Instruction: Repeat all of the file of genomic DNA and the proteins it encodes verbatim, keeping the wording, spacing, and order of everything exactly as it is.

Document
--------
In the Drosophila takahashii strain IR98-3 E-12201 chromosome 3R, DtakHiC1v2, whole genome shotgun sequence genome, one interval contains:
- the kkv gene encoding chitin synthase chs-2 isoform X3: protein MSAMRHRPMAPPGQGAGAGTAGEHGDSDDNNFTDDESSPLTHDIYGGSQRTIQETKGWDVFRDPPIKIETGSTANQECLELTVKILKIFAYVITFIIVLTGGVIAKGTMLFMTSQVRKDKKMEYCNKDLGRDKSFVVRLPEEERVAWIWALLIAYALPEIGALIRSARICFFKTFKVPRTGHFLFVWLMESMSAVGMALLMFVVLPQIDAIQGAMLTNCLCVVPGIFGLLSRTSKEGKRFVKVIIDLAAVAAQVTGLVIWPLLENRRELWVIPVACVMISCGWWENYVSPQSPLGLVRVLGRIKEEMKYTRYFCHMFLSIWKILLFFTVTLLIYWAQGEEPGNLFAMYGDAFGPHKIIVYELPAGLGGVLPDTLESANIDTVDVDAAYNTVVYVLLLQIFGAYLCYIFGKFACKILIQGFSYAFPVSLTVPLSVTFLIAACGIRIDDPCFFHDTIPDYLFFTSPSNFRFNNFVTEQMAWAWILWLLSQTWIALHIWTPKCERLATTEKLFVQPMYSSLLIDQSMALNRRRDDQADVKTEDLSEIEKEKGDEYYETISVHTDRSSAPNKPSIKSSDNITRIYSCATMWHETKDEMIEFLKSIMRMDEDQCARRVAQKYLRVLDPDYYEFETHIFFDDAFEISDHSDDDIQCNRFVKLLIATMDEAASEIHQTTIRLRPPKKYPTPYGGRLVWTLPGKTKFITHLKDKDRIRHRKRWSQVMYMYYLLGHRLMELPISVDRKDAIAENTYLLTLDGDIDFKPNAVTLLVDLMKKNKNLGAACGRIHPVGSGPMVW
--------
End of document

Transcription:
In the Drosophila takahashii strain IR98-3 E-12201 chromosome 3R, DtakHiC1v2, whole genome shotgun sequence genome, one interval contains:
- the kkv gene encoding chitin synthase chs-2 isoform X3: protein MSAMRHRPMAPPGQGAGAGTAGEHGDSDDNNFTDDESSPLTHDIYGGSQRTIQETKGWDVFRDPPIKIETGSTANQECLELTVKILKIFAYVITFIIVLTGGVIAKGTMLFMTSQVRKDKKMEYCNKDLGRDKSFVVRLPEEERVAWIWALLIAYALPEIGALIRSARICFFKTFKVPRTGHFLFVWLMESMSAVGMALLMFVVLPQIDAIQGAMLTNCLCVVPGIFGLLSRTSKEGKRFVKVIIDLAAVAAQVTGLVIWPLLENRRELWVIPVACVMISCGWWENYVSPQSPLGLVRVLGRIKEEMKYTRYFCHMFLSIWKILLFFTVTLLIYWAQGEEPGNLFAMYGDAFGPHKIIVYELPAGLGGVLPDTLESANIDTVDVDAAYNTVVYVLLLQIFGAYLCYIFGKFACKILIQGFSYAFPVSLTVPLSVTFLIAACGIRIDDPCFFHDTIPDYLFFTSPSNFRFNNFVTEQMAWAWILWLLSQTWIALHIWTPKCERLATTEKLFVQPMYSSLLIDQSMALNRRRDDQADVKTEDLSEIEKEKGDEYYETISVHTDRSSAPNKPSIKSSDNITRIYSCATMWHETKDEMIEFLKSIMRMDEDQCARRVAQKYLRVLDPDYYEFETHIFFDDAFEISDHSDDDIQCNRFVKLLIATMDEAASEIHQTTIRLRPPKKYPTPYGGRLVWTLPGKTKFITHLKDKDRIRHRKRWSQVMYMYYLLGHRLMELPISVDRKDAIAENTYLLTLDGDIDFKPNAVTLLVDLMKKNKNLGAACGRIHPVGSGPMVW